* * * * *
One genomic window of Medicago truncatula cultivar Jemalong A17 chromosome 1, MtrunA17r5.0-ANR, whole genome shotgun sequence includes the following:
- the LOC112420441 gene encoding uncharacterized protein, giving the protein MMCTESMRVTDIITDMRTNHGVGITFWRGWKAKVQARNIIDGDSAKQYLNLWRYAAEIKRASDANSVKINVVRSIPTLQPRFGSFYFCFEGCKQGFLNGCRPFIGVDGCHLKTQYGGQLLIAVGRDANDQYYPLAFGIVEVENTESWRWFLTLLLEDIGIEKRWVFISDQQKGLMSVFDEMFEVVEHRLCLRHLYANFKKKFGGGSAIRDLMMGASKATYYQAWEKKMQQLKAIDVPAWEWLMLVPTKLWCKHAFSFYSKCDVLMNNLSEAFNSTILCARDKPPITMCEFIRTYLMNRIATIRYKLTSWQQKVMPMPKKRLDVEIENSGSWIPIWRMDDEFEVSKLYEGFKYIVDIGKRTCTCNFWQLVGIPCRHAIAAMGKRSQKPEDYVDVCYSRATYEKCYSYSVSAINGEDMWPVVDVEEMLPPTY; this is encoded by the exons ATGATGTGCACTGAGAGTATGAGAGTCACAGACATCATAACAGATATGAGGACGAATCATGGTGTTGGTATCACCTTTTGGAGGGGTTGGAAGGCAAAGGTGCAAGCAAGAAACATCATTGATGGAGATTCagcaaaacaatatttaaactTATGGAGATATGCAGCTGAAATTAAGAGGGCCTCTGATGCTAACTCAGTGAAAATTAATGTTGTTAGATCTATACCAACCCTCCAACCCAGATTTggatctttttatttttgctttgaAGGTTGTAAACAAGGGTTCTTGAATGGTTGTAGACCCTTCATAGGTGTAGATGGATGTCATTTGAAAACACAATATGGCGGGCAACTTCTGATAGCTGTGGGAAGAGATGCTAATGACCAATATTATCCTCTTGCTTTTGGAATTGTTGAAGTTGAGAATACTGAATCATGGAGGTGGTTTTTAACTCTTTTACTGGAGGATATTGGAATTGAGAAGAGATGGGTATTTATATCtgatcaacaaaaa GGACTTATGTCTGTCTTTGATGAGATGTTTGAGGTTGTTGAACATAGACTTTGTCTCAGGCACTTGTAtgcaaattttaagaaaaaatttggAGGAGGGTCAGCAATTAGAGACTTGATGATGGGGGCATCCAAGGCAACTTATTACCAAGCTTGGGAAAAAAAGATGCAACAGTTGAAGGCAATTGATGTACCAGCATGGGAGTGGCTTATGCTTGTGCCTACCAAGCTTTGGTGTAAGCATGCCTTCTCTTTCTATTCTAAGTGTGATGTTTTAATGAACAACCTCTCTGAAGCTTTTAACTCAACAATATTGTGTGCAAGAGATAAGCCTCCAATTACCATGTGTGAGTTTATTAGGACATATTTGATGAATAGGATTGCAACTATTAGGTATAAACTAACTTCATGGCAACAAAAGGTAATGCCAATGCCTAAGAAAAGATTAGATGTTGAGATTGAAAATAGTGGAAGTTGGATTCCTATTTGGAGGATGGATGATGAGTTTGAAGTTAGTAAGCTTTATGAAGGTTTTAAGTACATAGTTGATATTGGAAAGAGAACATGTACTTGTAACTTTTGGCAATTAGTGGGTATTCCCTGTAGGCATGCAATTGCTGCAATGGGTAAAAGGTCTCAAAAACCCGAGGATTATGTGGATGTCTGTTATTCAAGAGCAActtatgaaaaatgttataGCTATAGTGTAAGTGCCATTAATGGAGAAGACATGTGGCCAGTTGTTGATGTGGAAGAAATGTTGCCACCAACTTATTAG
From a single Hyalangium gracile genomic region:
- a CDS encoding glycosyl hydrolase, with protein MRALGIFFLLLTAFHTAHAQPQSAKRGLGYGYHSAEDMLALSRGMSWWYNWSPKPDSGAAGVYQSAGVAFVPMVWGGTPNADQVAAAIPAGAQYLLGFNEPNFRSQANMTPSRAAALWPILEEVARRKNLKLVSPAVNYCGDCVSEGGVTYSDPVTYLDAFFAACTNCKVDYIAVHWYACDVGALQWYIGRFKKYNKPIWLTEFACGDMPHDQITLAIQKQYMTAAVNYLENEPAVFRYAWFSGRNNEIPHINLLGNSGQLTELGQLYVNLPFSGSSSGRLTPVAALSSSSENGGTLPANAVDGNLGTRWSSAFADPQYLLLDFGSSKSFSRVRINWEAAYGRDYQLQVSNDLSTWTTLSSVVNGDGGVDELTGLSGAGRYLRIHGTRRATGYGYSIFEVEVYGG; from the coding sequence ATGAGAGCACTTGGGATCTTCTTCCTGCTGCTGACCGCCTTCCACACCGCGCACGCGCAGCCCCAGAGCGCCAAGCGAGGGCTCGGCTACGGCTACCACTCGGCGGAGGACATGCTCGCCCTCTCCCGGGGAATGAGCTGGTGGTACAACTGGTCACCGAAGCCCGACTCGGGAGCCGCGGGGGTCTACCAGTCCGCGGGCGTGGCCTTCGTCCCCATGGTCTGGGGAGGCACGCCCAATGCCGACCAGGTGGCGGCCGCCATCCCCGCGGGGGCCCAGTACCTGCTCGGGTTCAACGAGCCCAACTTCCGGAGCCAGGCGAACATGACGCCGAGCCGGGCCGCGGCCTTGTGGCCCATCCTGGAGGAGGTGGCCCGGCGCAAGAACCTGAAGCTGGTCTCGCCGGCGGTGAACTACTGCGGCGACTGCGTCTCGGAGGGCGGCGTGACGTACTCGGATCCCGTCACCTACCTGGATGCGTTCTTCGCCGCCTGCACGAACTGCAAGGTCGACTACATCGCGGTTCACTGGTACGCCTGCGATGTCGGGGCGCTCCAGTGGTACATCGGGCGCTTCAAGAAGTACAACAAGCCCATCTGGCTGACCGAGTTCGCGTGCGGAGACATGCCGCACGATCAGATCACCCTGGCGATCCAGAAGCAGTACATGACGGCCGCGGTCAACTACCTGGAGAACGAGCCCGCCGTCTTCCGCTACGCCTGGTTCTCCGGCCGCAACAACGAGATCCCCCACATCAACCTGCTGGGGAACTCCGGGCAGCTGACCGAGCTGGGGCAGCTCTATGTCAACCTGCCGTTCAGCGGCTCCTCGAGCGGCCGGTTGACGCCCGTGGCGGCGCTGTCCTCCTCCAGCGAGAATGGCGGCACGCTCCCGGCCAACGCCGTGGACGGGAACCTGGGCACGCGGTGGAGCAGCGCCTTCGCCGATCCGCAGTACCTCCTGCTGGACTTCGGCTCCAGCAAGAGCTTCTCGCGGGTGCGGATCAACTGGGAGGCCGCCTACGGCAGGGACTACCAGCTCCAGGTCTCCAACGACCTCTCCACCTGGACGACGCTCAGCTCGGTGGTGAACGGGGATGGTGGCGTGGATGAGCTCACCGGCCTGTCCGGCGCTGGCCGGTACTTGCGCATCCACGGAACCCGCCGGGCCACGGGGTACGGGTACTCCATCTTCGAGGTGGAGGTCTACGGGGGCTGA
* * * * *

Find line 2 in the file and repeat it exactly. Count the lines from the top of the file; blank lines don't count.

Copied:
- the LOC112420441 gene encoding uncharacterized protein, giving the protein MMCTESMRVTDIITDMRTNHGVGITFWRGWKAKVQARNIIDGDSAKQYLNLWRYAAEIKRASDANSVKINVVRSIPTLQPRFGSFYFCFEGCKQGFLNGCRPFIGVDGCHLKTQYGGQLLIAVGRDANDQYYPLAFGIVEVENTESWRWFLTLLLEDIGIEKRWVFISDQQKGLMSVFDEMFEVVEHRLCLRHLYANFKKKFGGGSAIRDLMMGASKATYYQAWEKKMQQLKAIDVPAWEWLMLVPTKLWCKHAFSFYSKCDVLMNNLSEAFNSTILCARDKPPITMCEFIRTYLMNRIATIRYKLTSWQQKVMPMPKKRLDVEIENSGSWIPIWRMDDEFEVSKLYEGFKYIVDIGKRTCTCNFWQLVGIPCRHAIAAMGKRSQKPEDYVDVCYSRATYEKCYSYSVSAINGEDMWPVVDVEEMLPPTY; this is encoded by the exons ATGATGTGCACTGAGAGTATGAGAGTCACAGACATCATAACAGATATGAGGACGAATCATGGTGTTGGTATCACCTTTTGGAGGGGTTGGAAGGCAAAGGTGCAAGCAAGAAACATCATTGATGGAGATTCagcaaaacaatatttaaactTATGGAGATATGCAGCTGAAATTAAGAGGGCCTCTGATGCTAACTCAGTGAAAATTAATGTTGTTAGATCTATACCAACCCTCCAACCCAGATTTggatctttttatttttgctttgaAGGTTGTAAACAAGGGTTCTTGAATGGTTGTAGACCCTTCATAGGTGTAGATGGATGTCATTTGAAAACACAATATGGCGGGCAACTTCTGATAGCTGTGGGAAGAGATGCTAATGACCAATATTATCCTCTTGCTTTTGGAATTGTTGAAGTTGAGAATACTGAATCATGGAGGTGGTTTTTAACTCTTTTACTGGAGGATATTGGAATTGAGAAGAGATGGGTATTTATATCtgatcaacaaaaa GGACTTATGTCTGTCTTTGATGAGATGTTTGAGGTTGTTGAACATAGACTTTGTCTCAGGCACTTGTAtgcaaattttaagaaaaaatttggAGGAGGGTCAGCAATTAGAGACTTGATGATGGGGGCATCCAAGGCAACTTATTACCAAGCTTGGGAAAAAAAGATGCAACAGTTGAAGGCAATTGATGTACCAGCATGGGAGTGGCTTATGCTTGTGCCTACCAAGCTTTGGTGTAAGCATGCCTTCTCTTTCTATTCTAAGTGTGATGTTTTAATGAACAACCTCTCTGAAGCTTTTAACTCAACAATATTGTGTGCAAGAGATAAGCCTCCAATTACCATGTGTGAGTTTATTAGGACATATTTGATGAATAGGATTGCAACTATTAGGTATAAACTAACTTCATGGCAACAAAAGGTAATGCCAATGCCTAAGAAAAGATTAGATGTTGAGATTGAAAATAGTGGAAGTTGGATTCCTATTTGGAGGATGGATGATGAGTTTGAAGTTAGTAAGCTTTATGAAGGTTTTAAGTACATAGTTGATATTGGAAAGAGAACATGTACTTGTAACTTTTGGCAATTAGTGGGTATTCCCTGTAGGCATGCAATTGCTGCAATGGGTAAAAGGTCTCAAAAACCCGAGGATTATGTGGATGTCTGTTATTCAAGAGCAActtatgaaaaatgttataGCTATAGTGTAAGTGCCATTAATGGAGAAGACATGTGGCCAGTTGTTGATGTGGAAGAAATGTTGCCACCAACTTATTAG